Review Summary: More focused and more concise. A REMIX album that's worth talking about.
It appears that the "DISCO" remix album is a permanent fixture in HEALTH's schedule of album making and touring. When the band come back from a stint of touring, after promoting their latest offering, the next move is to make the next collection of "DISCO" tracks. And who can blame them? Not only does it bring longevity to whatever their most recent LP is, with songs sitting in the minds of fans for longer, but it brings interesting dynamics to the table: things can be looked at from a different angle, changes can be made, and the overall aesthetic of a track can turn in a way you wouldn't have thought of.
So after the interesting //DISCO
, which brought spades of new layers and tones to an almost structureless debut, the band pumped out their sophomore album Get Color
: an album that confines their drawing space a little to put an emphasis on the verse, chorus dynamic. With a few boarders put on its compositions it sent the band into a much more accessible domain; more vocals, more melodies, and a bigger focus on mood making. This kind of shift in music making is what makes the band so interesting, but it also makes it extremely relevant to, once again, jump in to the next "DISCO" LP. Because of the polar opposite designs of the first two studio albums, this guarantees ::DISCO2
won't be the one trick pony, cash-in many albums of this sort can be. It has plenty of room to work on different angles and soundscapes that will bring out some exciting turns to its original tracks.
sees a host of familiar faces from the previous remix release, such as CFCF, Crystal Castles and Pictureplane, but there are several new additions for this LP. It's also worth mentioning that even though //DISCO
was a great album, it was risky business using the same artist more than once and using the same song several times; it worked, but it could have gone badly. Thankfully, ::DISCO2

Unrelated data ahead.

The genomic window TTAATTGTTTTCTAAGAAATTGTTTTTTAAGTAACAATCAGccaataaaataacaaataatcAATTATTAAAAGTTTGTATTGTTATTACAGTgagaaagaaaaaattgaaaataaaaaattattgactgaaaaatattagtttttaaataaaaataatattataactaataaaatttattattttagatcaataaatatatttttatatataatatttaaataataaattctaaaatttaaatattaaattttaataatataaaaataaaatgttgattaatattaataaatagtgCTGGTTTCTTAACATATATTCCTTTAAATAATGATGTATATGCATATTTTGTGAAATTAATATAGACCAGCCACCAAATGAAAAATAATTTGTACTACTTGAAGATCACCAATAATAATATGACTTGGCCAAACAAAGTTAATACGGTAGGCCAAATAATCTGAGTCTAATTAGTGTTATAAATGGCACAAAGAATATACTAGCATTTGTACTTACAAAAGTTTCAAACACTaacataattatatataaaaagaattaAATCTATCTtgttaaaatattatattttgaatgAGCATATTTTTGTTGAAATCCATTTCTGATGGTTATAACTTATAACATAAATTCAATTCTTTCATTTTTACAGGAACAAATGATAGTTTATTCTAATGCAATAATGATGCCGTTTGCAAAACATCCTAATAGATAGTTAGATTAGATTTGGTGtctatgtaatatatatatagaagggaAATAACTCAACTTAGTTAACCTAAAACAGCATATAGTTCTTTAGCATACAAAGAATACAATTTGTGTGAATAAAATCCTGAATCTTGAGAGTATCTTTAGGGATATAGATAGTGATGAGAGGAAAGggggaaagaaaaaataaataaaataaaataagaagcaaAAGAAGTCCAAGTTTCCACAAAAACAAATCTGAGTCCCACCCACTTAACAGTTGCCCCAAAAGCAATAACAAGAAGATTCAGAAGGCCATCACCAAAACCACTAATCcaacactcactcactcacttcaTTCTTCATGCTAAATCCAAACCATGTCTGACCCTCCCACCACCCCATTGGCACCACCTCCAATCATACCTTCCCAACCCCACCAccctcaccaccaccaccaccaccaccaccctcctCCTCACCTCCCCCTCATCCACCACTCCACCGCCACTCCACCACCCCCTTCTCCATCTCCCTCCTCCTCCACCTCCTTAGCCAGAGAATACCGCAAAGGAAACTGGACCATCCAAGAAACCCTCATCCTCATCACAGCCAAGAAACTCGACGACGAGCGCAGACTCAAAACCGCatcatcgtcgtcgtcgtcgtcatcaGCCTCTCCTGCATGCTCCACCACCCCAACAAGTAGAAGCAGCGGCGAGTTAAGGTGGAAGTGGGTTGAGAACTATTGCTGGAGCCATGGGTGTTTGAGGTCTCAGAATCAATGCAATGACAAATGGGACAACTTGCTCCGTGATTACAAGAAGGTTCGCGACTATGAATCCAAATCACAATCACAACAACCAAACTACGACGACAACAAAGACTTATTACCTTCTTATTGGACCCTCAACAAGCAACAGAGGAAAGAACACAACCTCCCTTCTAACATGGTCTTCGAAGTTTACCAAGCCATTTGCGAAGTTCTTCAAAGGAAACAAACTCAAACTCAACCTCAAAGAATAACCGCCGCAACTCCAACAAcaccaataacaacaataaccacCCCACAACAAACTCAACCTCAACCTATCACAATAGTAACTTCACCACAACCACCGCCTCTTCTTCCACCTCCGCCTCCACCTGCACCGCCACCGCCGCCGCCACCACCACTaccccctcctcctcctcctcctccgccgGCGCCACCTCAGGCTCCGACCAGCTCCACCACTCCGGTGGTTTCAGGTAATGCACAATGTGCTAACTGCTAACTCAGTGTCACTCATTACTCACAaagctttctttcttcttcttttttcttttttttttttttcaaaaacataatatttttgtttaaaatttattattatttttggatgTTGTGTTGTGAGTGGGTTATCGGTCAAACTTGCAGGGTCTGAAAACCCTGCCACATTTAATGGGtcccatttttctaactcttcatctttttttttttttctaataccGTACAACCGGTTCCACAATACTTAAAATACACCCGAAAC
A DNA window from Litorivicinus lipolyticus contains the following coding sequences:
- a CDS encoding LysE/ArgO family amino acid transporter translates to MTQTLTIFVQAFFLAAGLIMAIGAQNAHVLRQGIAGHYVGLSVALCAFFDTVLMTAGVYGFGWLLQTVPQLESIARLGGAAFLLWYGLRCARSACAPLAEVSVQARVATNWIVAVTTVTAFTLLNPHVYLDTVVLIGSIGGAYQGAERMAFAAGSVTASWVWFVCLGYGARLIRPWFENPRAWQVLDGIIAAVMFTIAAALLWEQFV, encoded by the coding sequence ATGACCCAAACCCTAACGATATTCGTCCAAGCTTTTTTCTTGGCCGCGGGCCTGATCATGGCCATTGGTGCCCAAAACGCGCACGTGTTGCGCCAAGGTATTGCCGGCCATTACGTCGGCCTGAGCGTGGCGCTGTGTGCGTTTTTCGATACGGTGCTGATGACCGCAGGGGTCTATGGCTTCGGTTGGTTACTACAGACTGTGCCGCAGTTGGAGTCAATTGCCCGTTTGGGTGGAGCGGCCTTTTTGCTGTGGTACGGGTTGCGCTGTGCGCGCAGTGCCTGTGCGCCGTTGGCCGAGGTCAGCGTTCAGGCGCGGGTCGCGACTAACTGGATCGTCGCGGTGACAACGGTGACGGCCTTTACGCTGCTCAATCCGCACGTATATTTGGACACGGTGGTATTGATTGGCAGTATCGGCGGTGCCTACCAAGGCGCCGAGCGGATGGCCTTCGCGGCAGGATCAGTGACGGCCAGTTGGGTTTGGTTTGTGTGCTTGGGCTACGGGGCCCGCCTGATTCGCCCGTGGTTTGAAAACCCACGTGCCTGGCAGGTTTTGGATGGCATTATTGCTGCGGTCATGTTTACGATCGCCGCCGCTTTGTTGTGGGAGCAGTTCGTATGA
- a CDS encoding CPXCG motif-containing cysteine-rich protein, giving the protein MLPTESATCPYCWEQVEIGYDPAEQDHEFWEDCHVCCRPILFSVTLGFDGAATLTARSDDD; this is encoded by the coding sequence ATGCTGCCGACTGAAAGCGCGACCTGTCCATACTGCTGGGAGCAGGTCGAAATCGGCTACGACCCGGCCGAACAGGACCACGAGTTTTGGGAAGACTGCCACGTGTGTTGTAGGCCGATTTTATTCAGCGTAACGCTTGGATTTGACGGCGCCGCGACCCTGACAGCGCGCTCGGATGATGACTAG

has capped one track per artist this time, which is definitely a pro, because you are getting a completely different mindset for each track on the album. This album is also a much more refined experience, to the already fantastic //DISCO
, and it's evident that even more thought has gone into this version. ::DISCO2
kicks off with a brand new, fresh and unremixed track, that paints an eerie picture of where the band will take its sound with their future soundtrack Max Payne 3
: showing buckets of melancholy and catchy hooks, all rolled up in a slow swaying tempo, it definitely gives the listener key indicators of what future compositions hold for the band in later years, when looked at retrospectively.
is a much more ambient and chilled out offering to what its older brother offers. The harsh electronics previous have been toned down here and songs like "Before Tigers (Gold Panda remix)" and "Nice Girls (Blondes remix)" sound more like the exceptional offerings of a Burial album than the obvious dance beats of, say, "Triceratops (Acid Girls Rmx B)". It's not as abrasive and obvious, a lot of the time it's one of those albums best experienced by putting your headphones in and chilling out on a beanbag. It correlates better with future works, than the completely different shift in sound its predecessor had. Which leaves me to speculate this was aimed intentionally at being more consistent in mood and tone, a bridge builder, in keep with where the band want to move sonically in the future. The album is saturated in moody, epic tones: the fantastic closer "Before Tigers (Blindoldfreak remix)" and "In Violet (Salem remix)" have the droning, dark synths that really bring out the atmospherics of the band.
I think when the band set out to make the first "DISCO" record it was just a bit of fun to bring out a different dimension to their songs, but when it got to the second offering they saw a particular potential for it. It's 110% more consistent -- which is surprising considering every track is made by a different artist -- and when you look at it these days, you can see it is a blueprint that holds a lot of what the band are using today. A much more mature iteration, and with the inclusion of a brand new song, it just makes it taste that much sweeter.
EDITIONS: VINYL, M̶P̶3̶, C̶D̶
PACKAGING: X2 LP VINYL GATEFOLD
SPECIAL EDITION: N/A